NHW women had the highest observed number of deaths resulting from cerebrovascular diseases and higher mean age-adjusted annual mortality from cerebrovascular disease compared with Asian women subgroups. NHW men had the highest observed number of cerebrovascular deaths and lower age-adjusted annual mortality rates from cerebrovascular disease compared with Filipino, Japanese, and Vietnamese men. When stratified by stroke subtype, NHW women and men had the highest mortality rates for ischemic stroke. In contrast, both women and men from every Asian subgroup (except Asian Indians) had higher mortality rates and greater proportionate mortality from hemorrhagic stroke than did NHWs. Importantly, there was a consistently higher PMR for deaths from hypertensive heart disease in all Asian women subgroups (except Vietnamese) and for all-cause stroke, especially hemorrhagic stroke compared with NHW women, findings that indicate hypertension is an important risk factor to detect, screen, and treat in Asian-American women.
Particular strengths of this research include the specificity of data for Asian-specific subgroups on a population basis, representing 34 states and 86% of Asian Americans. The results of this study are supported by a sensitivity analysis comparing cause-specific death rates for NHWs in the 34 states with those from all 50 states that showed no substantive or systematic differences.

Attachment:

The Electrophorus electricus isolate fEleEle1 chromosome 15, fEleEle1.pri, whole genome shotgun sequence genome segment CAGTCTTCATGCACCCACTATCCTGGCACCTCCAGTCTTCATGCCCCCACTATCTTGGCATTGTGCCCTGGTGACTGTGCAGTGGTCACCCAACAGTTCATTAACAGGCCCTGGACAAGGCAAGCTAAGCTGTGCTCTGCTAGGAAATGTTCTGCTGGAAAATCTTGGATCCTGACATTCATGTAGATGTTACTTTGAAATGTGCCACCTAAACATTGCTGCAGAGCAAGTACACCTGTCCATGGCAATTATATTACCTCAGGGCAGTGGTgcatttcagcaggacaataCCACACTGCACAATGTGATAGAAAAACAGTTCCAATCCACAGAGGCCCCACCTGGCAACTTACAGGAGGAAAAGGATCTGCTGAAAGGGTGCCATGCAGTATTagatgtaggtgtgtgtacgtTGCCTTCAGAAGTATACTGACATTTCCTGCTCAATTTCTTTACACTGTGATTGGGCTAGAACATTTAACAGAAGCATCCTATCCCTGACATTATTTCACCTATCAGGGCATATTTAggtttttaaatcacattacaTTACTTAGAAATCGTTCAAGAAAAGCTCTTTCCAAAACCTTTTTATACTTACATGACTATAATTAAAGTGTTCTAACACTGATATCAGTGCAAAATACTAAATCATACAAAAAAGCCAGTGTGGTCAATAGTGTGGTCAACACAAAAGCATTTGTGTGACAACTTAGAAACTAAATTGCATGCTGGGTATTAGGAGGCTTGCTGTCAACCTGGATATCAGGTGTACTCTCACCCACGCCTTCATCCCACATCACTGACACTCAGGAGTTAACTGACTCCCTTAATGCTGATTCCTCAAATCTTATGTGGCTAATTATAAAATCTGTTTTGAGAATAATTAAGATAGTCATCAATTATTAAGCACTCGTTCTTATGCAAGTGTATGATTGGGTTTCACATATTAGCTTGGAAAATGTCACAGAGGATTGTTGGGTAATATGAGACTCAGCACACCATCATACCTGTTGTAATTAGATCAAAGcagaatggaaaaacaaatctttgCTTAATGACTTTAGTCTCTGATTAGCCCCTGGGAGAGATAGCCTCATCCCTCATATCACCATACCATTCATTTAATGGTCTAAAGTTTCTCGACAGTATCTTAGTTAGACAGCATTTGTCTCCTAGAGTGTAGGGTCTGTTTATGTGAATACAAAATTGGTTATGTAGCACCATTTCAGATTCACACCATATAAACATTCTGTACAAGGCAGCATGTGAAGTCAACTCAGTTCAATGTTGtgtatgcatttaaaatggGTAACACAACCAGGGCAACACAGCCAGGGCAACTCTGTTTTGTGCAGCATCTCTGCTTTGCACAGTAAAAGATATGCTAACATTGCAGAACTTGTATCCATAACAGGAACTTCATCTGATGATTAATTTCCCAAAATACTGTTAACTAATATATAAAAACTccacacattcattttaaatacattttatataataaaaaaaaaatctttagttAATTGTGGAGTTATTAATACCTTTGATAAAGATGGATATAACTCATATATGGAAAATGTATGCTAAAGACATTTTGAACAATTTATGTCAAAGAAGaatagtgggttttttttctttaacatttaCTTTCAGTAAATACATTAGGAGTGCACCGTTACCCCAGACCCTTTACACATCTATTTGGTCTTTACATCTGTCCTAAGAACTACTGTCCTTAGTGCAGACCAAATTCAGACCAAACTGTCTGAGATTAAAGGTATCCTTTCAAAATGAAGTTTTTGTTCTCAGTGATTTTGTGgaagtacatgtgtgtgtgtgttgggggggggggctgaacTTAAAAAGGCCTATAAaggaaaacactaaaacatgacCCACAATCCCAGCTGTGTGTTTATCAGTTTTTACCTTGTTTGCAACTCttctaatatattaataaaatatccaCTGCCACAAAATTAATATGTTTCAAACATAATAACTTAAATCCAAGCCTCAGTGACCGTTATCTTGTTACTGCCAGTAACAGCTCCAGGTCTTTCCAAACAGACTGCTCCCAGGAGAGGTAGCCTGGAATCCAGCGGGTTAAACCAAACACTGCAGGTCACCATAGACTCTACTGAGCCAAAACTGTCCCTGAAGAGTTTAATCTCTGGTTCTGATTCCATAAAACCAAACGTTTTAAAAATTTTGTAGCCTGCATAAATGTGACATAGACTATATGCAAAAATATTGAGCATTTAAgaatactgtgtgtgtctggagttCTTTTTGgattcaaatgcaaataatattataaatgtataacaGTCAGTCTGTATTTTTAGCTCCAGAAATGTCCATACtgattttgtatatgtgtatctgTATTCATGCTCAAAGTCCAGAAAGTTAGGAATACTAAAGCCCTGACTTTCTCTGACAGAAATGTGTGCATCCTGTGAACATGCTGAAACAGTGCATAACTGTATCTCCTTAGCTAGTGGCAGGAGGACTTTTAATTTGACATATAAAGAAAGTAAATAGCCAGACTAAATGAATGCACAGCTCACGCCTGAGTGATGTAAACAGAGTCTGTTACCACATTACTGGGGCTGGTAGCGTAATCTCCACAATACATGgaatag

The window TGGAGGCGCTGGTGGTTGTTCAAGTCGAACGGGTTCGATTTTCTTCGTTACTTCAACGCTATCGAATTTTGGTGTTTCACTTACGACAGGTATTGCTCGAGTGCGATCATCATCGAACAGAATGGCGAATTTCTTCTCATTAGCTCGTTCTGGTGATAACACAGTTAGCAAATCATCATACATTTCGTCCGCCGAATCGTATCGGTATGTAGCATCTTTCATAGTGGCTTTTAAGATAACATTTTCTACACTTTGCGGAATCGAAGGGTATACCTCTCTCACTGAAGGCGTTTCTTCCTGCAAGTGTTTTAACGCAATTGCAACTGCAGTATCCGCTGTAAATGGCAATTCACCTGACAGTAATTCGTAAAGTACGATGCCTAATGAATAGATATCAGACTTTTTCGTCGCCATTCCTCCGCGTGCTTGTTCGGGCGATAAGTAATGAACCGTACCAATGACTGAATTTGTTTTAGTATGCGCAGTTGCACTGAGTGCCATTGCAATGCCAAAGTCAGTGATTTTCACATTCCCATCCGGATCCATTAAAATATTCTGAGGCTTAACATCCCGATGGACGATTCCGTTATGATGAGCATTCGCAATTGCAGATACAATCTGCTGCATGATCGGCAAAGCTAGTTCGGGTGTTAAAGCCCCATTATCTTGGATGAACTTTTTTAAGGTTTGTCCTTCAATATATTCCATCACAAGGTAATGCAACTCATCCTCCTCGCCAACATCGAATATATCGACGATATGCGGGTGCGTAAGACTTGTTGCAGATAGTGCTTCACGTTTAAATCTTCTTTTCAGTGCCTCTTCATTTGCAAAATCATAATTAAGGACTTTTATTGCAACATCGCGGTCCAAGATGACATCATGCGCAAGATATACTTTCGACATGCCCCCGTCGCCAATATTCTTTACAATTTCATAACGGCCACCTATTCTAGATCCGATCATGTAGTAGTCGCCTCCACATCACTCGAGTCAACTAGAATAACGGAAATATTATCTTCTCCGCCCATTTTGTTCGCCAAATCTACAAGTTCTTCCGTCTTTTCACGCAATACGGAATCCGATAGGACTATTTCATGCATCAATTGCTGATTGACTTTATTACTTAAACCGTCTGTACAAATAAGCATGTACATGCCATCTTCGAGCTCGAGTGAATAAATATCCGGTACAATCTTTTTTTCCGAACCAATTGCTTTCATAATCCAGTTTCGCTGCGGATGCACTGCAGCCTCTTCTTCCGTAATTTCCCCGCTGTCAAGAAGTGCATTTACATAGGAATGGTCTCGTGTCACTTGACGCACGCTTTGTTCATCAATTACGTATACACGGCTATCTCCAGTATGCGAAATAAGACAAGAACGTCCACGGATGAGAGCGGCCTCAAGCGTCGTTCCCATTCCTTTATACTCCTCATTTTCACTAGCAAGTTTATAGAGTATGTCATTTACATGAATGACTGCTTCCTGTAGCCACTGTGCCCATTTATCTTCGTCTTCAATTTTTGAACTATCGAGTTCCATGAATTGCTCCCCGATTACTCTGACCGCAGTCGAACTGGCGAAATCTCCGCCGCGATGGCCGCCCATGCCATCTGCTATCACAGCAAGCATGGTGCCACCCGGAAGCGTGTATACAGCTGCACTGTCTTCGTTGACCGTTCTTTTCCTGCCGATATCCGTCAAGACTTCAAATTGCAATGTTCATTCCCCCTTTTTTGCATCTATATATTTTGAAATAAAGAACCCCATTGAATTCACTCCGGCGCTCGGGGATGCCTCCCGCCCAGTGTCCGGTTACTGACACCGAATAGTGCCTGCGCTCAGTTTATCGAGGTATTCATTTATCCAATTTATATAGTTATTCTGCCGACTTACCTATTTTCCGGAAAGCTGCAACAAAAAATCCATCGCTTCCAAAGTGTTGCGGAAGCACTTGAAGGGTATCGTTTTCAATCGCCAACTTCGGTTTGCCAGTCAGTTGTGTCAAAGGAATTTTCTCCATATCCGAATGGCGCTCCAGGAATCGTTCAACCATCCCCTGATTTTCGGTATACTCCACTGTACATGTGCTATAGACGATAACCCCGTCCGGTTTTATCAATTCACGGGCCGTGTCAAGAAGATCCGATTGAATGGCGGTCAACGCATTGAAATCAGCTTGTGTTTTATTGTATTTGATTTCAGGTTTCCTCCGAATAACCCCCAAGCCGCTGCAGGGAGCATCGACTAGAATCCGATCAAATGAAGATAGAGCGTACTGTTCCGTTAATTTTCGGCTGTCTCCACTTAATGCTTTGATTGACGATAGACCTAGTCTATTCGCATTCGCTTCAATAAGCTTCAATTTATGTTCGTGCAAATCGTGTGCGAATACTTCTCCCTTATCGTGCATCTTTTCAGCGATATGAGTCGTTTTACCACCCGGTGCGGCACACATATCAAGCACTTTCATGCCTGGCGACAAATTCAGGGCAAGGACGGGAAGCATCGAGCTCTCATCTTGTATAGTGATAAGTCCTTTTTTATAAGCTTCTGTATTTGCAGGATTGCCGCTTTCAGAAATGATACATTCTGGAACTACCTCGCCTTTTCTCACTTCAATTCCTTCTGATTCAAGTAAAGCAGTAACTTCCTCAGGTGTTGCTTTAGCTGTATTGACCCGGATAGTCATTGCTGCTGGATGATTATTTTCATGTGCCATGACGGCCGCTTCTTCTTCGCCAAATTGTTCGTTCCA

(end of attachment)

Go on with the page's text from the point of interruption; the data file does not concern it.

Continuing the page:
This work contributes at least 2 important pieces of information to our understanding of ethnic and racial differences in cardiovascular health. First, a disconcerting finding was that in NHWs, deaths from heart disease fell between 2003 and 2010, whereas death rates in Asian-Americans remained the same or, in the case of Asian Indian women, increased over this period. In contrast, Canadian data from an earlier 10-year period, from 1979 to 1983 to 1989 to 1993, indicated decreases in IHD in both men and women of European, South Asian, and Chinese origin, with the most marked decrease seen in South Asians (7). The reasons for the lack of reduction of cardiovascular mortality among Asian-American subgroups are worthy of further study and represent a call to action for continued surveillance of and ethnic-specific research on CVD in the United States. Understanding whether this “uptick” has resulted from changes in life-style (and therefore increased risk factors such as hypertension and diabetes), lower than expected detection and treatment of risk factors, or lower than expected pharmacological treatment of established CVD is important to determine in order to develop population-level prevention strategies. Capewell’s IMPACT model may be particularly useful to understand the effect of risk factor and health behavior trends on CVD rates within specific ethnic groups (8).